Since writing the new Common Ground Democracy column “Collapse of Border Bill Proves Need for Electoral Reform,” I now see Paul Kane’s column this morning providing further evidence that partisan primaries are preventing congressional Republicans from governing in the national interest:
“Another Lankford supporter, Sen. Thom Tillis (R-N.C.), admitted Tuesday that many Republicans — particularly lower-profile senators from very conservative states — feared facing a far-right challenge in the primary season that will soon begin, with many states still open for challengers to file against incumbents.”
“Both Rounds and Tillis say Lankford’s deal, with actual limits on asylum seekers at the border and adjustments to how parole would work for migrants, would be better border policy. But those GOP senators in the ideological middle of the conference were too afraid to vote for something that so many vocal opponents, including Trump, had already been sabotaging on conservative news outlets.”
Kane goes back a decade to the collapse of a previous effort at congressional immigration reform:
“But House Republicans backed away from the legislation because so many of their rank-and-file — many of whom privately said the proposal would have been a good law — were too afraid to vote for it, worried about what would happen to them in a primary.“
The ultimate point of Kane’s column is that Senate Republicans have now essentially become the equivalent of House Republicans, as my Common Ground Democracy observed, quoting Senator Murphy (as does Kane). Indeed, the title of Kane’s column is “Senate Republicans retreating into the same ungovernable chaos as House GOP.”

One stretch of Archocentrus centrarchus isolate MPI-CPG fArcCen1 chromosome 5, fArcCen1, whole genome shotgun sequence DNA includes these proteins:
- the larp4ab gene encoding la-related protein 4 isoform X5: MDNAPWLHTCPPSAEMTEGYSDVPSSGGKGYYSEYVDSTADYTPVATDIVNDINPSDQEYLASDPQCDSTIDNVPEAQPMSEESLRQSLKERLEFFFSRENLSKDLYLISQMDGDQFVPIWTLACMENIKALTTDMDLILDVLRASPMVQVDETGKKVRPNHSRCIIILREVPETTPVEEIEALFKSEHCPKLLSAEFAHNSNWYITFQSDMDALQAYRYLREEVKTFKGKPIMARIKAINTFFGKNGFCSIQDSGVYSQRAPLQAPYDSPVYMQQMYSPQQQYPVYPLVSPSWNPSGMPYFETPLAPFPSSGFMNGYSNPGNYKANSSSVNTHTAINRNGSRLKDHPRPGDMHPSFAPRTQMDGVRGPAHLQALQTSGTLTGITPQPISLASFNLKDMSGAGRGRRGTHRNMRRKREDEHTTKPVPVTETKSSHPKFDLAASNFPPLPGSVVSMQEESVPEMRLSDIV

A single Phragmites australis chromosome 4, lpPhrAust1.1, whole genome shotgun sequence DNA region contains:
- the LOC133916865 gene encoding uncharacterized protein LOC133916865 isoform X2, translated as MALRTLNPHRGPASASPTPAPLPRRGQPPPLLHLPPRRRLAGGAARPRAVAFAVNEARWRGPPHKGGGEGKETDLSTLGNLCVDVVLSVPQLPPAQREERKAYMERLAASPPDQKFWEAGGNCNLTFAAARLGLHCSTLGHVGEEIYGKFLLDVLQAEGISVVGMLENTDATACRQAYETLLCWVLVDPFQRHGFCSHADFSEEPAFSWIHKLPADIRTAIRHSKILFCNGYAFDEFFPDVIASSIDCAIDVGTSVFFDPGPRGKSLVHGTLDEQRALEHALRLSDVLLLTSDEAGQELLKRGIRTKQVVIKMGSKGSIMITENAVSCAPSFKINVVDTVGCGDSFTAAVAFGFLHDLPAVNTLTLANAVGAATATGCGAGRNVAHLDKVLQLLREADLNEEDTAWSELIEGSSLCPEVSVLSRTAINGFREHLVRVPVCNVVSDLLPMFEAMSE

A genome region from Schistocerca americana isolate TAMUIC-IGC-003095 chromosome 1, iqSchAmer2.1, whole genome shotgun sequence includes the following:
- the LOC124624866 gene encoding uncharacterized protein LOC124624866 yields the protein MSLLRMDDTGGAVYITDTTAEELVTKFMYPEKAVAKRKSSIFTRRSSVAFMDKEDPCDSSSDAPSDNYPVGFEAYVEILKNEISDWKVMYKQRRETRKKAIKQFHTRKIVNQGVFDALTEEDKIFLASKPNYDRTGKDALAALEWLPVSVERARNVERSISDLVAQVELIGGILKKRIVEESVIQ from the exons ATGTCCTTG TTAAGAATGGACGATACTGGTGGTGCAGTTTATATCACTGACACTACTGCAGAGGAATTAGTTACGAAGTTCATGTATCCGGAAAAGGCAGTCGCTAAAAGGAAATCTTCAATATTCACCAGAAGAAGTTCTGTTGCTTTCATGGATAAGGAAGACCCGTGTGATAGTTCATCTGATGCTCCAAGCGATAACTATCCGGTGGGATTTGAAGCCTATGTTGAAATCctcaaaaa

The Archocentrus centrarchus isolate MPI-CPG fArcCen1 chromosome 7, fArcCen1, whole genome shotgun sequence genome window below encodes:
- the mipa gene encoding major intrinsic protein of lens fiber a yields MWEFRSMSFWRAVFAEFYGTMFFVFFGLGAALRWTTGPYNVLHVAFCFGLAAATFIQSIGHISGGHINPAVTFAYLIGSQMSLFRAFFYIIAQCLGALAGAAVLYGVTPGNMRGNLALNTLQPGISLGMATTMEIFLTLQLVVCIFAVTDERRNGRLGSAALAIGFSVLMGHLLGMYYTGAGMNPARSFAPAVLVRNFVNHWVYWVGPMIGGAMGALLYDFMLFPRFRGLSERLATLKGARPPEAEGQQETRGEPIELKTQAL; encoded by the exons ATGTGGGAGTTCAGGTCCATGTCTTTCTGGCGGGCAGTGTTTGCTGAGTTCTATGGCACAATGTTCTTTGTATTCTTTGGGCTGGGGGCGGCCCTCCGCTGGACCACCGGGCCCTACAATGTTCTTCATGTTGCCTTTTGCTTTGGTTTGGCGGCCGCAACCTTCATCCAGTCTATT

I think there can be no doubt whatsoever that Alaska’s new electoral system, with its nonpartisan primaries, would change an incumbent’s calculus about whether or not to support a bill of this nature. An incumbent could be confident to survive the nonpartisan primary, earning one of the four spots on the general election ballot–where the incumbent would need to convince enough voters across the entire electorate, and not just in the partisan primary, to prevail.
Even better would be the use of a Condorcet-consistent version of Ranked Choice Voting in the context of Alaska’s “top 4” system (like the Total Vote Runoff variation on Alaska’s “instant runoff” procedure that Eric Maskin and I have proposed), as Condorcet-consistent electoral methods reward the kind of compromise that the Lankford-Murphy-Sinema border bill reflects.
But either way, in light of this week’s fiasco over the bill’s failure, can there be any reasonable argument against the necessity of replacing partisan primaries with some sort of system based on the Alaska model or a variant of it?